In this tutorial we are going to create a Pomodoro Clock to help you track the time you spend working on different tasks.

 

The Result

pomodoro clock gif

You can see a live demo of this project Here

 

The Task

These are the user stories for this Pomodoro Clock:

  • [ ] User can start / pause / stop a timer
  • [ ] User can edit the title of a task
  • [ ] User can see a list of the completed pomodoro sessions
  • [ ] User can customize the duration of each work / break session

Now that we know what we want to achieve with this Pomodoro Clock, let's start building a simple HTML structure.

 


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Play and Pause a timer

We will start by creating a simple HTML structure to display a timer and add buttons to start, pause and stop it.

 <div id="pomodoro-container">
  <div id="pomodoro-clock">
    <div id="pomodoro-timer"></div>
    <div id="pomodoro-clock-actions">
      <button id="pomodoro-start">Start</button>
      <button id="pomodoro-pause">Pause</button>
      <button id="pomodoro-stop">Stop</button>
    </div>
  </div>
</div>

Now that we have a basic structure let's start working on our toggleClock function in the script.js file.

This function will be called by all three buttons and will either start, pause or stop the timer.

First, let's attach an event listener to our buttons:

const pomodoroTimer = document.querySelector('#pomodoro-timer');

const startButton = document.querySelector('#pomodoro-start');
const pauseButton = document.querySelector('#pomodoro-pause');
const stopButton = document.querySelector('#pomodoro-stop');

// START
startButton.addEventListener('click', () => {
  toggleClock();
})

// PAUSE
pauseButton.addEventListener('click', () => {
  toggleClock();
})

// STOP
stopButton.addEventListener('click', () => {
  toggleClock(true);
})

We stored each of our buttons in a variable and attached event listeners to them.
As you can see, for the stopButton we are passing an argument in the toggleClock function. You will see why in a moment.

In order to know whether we need to play or pause the timer, we need an additional variable which we'll call isClockRunning which by default will be bind to false.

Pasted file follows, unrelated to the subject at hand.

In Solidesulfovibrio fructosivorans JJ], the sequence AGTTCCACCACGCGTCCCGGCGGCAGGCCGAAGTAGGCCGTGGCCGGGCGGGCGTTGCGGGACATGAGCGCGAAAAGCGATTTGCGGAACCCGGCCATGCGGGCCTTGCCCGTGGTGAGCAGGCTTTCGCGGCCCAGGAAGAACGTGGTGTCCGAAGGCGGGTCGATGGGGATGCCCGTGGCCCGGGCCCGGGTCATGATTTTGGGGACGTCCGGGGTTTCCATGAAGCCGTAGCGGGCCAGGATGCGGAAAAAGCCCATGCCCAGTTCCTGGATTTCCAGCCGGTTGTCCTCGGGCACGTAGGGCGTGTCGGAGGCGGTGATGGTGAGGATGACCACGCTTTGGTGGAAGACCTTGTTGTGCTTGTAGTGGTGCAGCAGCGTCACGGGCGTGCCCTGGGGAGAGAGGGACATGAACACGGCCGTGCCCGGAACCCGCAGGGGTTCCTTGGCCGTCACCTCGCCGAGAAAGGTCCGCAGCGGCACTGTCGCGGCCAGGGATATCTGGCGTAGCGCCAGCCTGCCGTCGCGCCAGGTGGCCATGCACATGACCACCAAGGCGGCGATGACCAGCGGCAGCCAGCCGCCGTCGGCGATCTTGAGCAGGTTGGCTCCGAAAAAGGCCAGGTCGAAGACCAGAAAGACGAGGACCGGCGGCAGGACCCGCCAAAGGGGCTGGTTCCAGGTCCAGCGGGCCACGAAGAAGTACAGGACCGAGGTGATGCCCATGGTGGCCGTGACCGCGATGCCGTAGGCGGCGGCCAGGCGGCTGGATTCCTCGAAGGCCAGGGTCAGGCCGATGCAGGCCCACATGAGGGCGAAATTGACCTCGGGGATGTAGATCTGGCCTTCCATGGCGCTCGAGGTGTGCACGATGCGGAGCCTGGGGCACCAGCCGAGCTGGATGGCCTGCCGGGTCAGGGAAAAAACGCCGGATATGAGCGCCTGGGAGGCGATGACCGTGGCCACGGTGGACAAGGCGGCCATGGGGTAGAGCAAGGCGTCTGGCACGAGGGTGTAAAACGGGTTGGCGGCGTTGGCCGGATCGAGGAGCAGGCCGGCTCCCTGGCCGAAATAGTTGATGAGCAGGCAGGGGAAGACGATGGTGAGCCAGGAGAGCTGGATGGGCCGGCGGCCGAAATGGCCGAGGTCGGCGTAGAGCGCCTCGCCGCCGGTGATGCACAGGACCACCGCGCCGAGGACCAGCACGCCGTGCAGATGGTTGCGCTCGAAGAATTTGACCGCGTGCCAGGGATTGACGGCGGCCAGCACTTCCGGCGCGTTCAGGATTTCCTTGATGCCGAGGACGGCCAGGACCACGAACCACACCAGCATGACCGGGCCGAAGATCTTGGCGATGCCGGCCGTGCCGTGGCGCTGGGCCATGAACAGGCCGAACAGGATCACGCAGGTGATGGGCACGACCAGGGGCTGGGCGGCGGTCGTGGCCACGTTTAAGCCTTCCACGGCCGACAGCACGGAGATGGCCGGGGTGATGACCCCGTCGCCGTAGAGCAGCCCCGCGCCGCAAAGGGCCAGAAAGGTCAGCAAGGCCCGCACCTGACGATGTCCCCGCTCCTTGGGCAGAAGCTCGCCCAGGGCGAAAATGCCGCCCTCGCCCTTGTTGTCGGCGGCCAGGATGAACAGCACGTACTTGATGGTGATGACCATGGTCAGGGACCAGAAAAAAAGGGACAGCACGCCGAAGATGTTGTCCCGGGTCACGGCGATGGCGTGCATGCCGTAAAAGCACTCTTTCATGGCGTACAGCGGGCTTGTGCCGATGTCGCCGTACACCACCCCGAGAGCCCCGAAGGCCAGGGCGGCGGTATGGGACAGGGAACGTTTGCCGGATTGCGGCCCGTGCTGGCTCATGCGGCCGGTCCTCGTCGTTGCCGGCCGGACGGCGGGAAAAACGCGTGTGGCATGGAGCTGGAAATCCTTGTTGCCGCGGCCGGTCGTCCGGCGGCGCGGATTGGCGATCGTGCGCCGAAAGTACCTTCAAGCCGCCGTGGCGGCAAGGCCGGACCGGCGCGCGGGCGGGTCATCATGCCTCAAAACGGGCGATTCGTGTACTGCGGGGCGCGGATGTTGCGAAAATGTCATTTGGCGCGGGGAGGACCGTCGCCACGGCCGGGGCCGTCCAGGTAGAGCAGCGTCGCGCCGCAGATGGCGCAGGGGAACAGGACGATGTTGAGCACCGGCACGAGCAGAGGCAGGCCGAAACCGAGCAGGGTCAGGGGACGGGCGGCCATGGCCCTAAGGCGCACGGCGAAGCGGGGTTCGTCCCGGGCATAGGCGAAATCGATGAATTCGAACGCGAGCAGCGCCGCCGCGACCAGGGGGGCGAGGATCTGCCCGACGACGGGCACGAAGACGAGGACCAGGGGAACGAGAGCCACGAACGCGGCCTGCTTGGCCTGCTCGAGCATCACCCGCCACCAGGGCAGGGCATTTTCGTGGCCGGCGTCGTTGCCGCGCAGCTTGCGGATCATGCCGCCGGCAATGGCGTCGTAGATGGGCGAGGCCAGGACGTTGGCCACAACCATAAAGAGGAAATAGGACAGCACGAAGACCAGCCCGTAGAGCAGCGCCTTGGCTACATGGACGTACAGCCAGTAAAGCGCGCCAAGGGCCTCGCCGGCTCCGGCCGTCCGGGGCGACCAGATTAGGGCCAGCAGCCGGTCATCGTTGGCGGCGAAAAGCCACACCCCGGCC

let isClockRunning = false;

We will need a few more variables to complete our initial set:

// in seconds = 25 mins
let workSessionDuration = 1500;
let currentTimeLeftInSession = 1500;

// in seconds = 5 mins;
let breakSessionDuration = 300;

Now let's start writing our toggleClock function.

 const toggleClock = (reset) => {
  if (reset) {
    // STOP THE TIMER
  } else {
    if (isClockRunning === true) {
      // PAUSE THE TIMER
      isClockRunning = false;
    } else {
      // START THE TIMER
      isClockRunning = true;
    }
  }
}

toggleClock takes one argument, reset which gets passed only when we are stopping the timer, otherwise we will look at the value of the variable isClockRunning to see whether we need to play or pause the timer.

We will leverage the built-in method setInterval to track our timer.

Inside of the else statement, right below isClockRunning = true we can write:

clockTimer = setInterval(() => {
    // decrease time left / increase time spent
    currentTimeLeftInSession--;
}, 1000)

What this does, is decrease our session time by 1 every second.

We want to be able to pause this timer when we click the pause button so go ahead and add this code to the toggleClock function right above isClockRunning = false :

clearInterval(clockTimer);